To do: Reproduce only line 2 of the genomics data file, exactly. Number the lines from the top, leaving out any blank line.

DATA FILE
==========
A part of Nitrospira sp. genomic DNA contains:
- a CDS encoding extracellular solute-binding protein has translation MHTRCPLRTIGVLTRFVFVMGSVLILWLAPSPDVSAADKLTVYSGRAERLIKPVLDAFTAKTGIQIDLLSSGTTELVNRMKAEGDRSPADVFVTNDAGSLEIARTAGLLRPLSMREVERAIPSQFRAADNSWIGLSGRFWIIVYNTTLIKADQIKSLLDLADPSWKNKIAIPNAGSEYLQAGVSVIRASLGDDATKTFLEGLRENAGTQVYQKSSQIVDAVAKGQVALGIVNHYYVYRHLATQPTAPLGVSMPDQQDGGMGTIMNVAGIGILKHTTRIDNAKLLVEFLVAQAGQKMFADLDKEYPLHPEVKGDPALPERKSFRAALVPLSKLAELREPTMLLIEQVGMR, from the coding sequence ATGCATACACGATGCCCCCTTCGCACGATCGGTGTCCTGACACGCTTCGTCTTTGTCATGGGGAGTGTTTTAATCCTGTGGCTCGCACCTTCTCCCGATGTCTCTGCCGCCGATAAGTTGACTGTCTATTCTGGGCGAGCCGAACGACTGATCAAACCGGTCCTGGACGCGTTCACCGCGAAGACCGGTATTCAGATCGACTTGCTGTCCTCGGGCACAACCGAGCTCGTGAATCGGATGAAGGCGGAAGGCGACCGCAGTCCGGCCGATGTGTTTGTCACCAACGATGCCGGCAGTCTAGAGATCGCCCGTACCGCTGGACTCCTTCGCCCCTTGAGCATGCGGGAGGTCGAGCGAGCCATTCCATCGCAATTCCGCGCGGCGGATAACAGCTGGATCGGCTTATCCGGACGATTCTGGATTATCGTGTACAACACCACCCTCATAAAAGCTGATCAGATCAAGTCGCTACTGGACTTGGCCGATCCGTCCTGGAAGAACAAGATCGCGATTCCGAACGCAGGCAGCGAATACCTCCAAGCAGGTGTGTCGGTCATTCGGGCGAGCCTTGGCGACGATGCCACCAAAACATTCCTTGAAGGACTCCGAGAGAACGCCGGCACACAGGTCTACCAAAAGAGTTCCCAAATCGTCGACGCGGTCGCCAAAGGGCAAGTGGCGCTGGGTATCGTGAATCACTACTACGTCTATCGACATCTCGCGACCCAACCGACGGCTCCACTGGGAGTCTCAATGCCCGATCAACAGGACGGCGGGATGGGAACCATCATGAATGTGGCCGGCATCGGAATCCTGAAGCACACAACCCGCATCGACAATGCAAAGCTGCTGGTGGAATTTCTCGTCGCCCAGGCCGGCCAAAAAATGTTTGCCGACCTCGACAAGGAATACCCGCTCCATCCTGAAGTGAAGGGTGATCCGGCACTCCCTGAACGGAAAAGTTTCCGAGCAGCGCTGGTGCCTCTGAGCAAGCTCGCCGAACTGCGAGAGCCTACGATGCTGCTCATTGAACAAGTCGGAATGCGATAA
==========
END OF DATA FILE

- a CDS encoding extracellular solute-binding protein has translation MHTRCPLRTIGVLTRFVFVMGSVLILWLAPSPDVSAADKLTVYSGRAERLIKPVLDAFTAKTGIQIDLLSSGTTELVNRMKAEGDRSPADVFVTNDAGSLEIARTAGLLRPLSMREVERAIPSQFRAADNSWIGLSGRFWIIVYNTTLIKADQIKSLLDLADPSWKNKIAIPNAGSEYLQAGVSVIRASLGDDATKTFLEGLRENAGTQVYQKSSQIVDAVAKGQVALGIVNHYYVYRHLATQPTAPLGVSMPDQQDGGMGTIMNVAGIGILKHTTRIDNAKLLVEFLVAQAGQKMFADLDKEYPLHPEVKGDPALPERKSFRAALVPLSKLAELREPTMLLIEQVGMR, from the coding sequence ATGCATACACGATGCCCCCTTCGCACGATCGGTGTCCTGACACGCTTCGTCTTTGTCATGGGGAGTGTTTTAATCCTGTGGCTCGCACCTTCTCCCGATGTCTCTGCCGCCGATAAGTTGACTGTCTATTCTGGGCGAGCCGAACGACTGATCAAACCGGTCCTGGACGCGTTCACCGCGAAGACCGGTATTCAGATCGACTTGCTGTCCTCGGGCACAACCGAGCTCGTGAATCGGATGAAGGCGGAAGGCGACCGCAGTCCGGCCGATGTGTTTGTCACCAACGATGCCGGCAGTCTAGAGATCGCCCGTACCGCTGGACTCCTTCGCCCCTTGAGCATGCGGGAGGTCGAGCGAGCCATTCCATCGCAATTCCGCGCGGCGGATAACAGCTGGATCGGCTTATCCGGACGATTCTGGATTATCGTGTACAACACCACCCTCATAAAAGCTGATCAGATCAAGTCGCTACTGGACTTGGCCGATCCGTCCTGGAAGAACAAGATCGCGATTCCGAACGCAGGCAGCGAATACCTCCAAGCAGGTGTGTCGGTCATTCGGGCGAGCCTTGGCGACGATGCCACCAAAACATTCCTTGAAGGACTCCGAGAGAACGCCGGCACACAGGTCTACCAAAAGAGTTCCCAAATCGTCGACGCGGTCGCCAAAGGGCAAGTGGCGCTGGGTATCGTGAATCACTACTACGTCTATCGACATCTCGCGACCCAACCGACGGCTCCACTGGGAGTCTCAATGCCCGATCAACAGGACGGCGGGATGGGAACCATCATGAATGTGGCCGGCATCGGAATCCTGAAGCACACAACCCGCATCGACAATGCAAAGCTGCTGGTGGAATTTCTCGTCGCCCAGGCCGGCCAAAAAATGTTTGCCGACCTCGACAAGGAATACCCGCTCCATCCTGAAGTGAAGGGTGATCCGGCACTCCCTGAACGGAAAAGTTTCCGAGCAGCGCTGGTGCCTCTGAGCAAGCTCGCCGAACTGCGAGAGCCTACGATGCTGCTCATTGAACAAGTCGGAATGCGATAA